That’s why Torres’ bill as written actually wouldn’t change much. It would require the New York City Department of Small Business Services to create an opt-in registry of LGBT-owned businesses certified with the National LGBT Chamber of Commerce, then make resources and training on city contracting available to them. There aren’t any utilization goals in writing, as there are with the MWBE program. There actually couldn’t be, because the city hasn’t included LGBT-owned businesses in the disparity studies that form the legal framework for the program. A companion bill sponsored by New York City Councilman Daniel Dromm and co-sponsored by Torres, Intro. 1453, could open up the door for a more expansive program by requiring the city to conduct a disparity study to prove whether or not LGBT-owned businesses get a fair share of city contracts.
Advocates point out there’s established evidence, both statistical and anecdotal, of LGBT-owned businesses being underutilized in government procurement. But that bill would likely prove more controversial than Torres’ relatively simple one.
“The MWBE program is a federally designated program. You just can’t jump up and add whoever you wish to it,” state Sen. James Sanders Jr. told City & State. Sanders, who is black, is the chairman of the Senate’s Task Force on MWBEs. He’s also a disabled military veteran, he said, and as much as he’d like to help fellow disabled veterans, adding more categories could open up the whole procurement system to a legal challenge.
“If you just put whoever you want in ... you would lose your MWBE (program),” he said.
Those fears may be hurting legislation similar to Torres’ on the state level. State Sen. Brad Hoylman is sponsoring a bill that would provide help with government contracting to not just LGBT-owned businesses, but also those owned by veterans and people with disabilities. But the bill has died in committee each year since 2016. Various proposals to help veteran-owned businesses in city contracting haven’t gotten off the ground either.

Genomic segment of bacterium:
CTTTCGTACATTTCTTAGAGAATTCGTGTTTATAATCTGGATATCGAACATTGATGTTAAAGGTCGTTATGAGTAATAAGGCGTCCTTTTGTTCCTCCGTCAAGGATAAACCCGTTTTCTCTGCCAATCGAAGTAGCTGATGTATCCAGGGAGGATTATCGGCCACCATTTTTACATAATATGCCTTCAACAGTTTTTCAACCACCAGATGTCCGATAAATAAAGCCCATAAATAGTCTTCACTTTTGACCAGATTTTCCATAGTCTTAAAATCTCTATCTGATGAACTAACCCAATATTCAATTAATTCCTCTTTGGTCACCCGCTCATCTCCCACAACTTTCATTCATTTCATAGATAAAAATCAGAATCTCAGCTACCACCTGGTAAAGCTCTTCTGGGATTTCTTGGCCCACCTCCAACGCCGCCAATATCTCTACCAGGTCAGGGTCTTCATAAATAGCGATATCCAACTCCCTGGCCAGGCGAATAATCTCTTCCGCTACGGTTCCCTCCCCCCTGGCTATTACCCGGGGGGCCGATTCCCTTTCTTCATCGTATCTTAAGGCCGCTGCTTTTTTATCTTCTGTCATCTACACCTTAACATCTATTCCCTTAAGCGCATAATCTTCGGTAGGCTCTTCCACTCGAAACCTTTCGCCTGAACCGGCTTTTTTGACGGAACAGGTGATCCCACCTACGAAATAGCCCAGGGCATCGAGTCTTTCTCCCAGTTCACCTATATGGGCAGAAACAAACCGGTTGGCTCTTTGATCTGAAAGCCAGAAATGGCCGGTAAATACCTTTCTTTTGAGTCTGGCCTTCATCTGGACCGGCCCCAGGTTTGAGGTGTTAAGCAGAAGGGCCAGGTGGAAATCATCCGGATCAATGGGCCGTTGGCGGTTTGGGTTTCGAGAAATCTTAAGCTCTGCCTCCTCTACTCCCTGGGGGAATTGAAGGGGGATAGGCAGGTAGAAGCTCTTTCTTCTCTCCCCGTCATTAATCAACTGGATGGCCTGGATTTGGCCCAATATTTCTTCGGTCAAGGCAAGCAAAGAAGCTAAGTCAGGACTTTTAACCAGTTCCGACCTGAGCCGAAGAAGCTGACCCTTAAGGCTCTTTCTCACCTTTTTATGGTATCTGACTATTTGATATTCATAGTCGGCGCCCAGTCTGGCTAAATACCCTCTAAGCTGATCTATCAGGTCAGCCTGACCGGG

Advocates say the fear that supporting LGBT-owned businesses could harm MWBEs is unfounded. “We laugh about the argument, ‘Well, isn’t this just eating away at the pie for other communities?’” Lovitz told City & State. “‘I dare you to say that to the African American or Hispanic or Asian American gay business owner who’s also a woman. That what you see about them is only what makes them valuable.”
After introducing it in February and making a public push for it in June during Pride Month, Torres’ bill has yet to receive a public hearing. New York City Council Speaker Corey Johnson seemed miffed at a September press conference following accusations he was holding up the bill, but a City Council spokesperson reached this month would only say the Torres and Dromm bills “are going through the legislative process.” Dromm didn’t respond to a request for comment and Torres downplayed any issues, saying he was hoping to schedule a hearing. But supporters like Lovitz were quick to shame the City Council for not moving more quickly.
“It’s a matter of getting New York caught up with the rest of the nation,” Lovitz said. “The fact that cities like Baltimore and Nashville, Orlando and Tampa, LA and Chicago have all beaten New York City to recognizing the LGBT business community is absolutely unthinkable.”